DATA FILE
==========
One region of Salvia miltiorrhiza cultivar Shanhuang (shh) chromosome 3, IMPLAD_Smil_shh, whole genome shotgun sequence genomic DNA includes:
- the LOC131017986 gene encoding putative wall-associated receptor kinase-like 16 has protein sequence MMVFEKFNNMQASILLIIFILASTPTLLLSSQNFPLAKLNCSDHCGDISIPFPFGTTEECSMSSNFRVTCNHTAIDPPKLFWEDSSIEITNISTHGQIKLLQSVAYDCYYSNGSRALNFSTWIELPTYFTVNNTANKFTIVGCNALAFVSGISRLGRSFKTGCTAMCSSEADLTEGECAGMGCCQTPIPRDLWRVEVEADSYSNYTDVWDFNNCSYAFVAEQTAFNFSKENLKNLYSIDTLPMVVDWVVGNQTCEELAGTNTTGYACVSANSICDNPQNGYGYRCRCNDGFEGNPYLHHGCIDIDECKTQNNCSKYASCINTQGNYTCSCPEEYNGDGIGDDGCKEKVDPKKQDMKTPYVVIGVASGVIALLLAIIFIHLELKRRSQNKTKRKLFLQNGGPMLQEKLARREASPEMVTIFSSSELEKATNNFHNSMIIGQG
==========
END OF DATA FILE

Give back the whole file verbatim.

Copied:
One region of Salvia miltiorrhiza cultivar Shanhuang (shh) chromosome 3, IMPLAD_Smil_shh, whole genome shotgun sequence genomic DNA includes:
- the LOC131017986 gene encoding putative wall-associated receptor kinase-like 16 has protein sequence MMVFEKFNNMQASILLIIFILASTPTLLLSSQNFPLAKLNCSDHCGDISIPFPFGTTEECSMSSNFRVTCNHTAIDPPKLFWEDSSIEITNISTHGQIKLLQSVAYDCYYSNGSRALNFSTWIELPTYFTVNNTANKFTIVGCNALAFVSGISRLGRSFKTGCTAMCSSEADLTEGECAGMGCCQTPIPRDLWRVEVEADSYSNYTDVWDFNNCSYAFVAEQTAFNFSKENLKNLYSIDTLPMVVDWVVGNQTCEELAGTNTTGYACVSANSICDNPQNGYGYRCRCNDGFEGNPYLHHGCIDIDECKTQNNCSKYASCINTQGNYTCSCPEEYNGDGIGDDGCKEKVDPKKQDMKTPYVVIGVASGVIALLLAIIFIHLELKRRSQNKTKRKLFLQNGGPMLQEKLARREASPEMVTIFSSSELEKATNNFHNSMIIGQG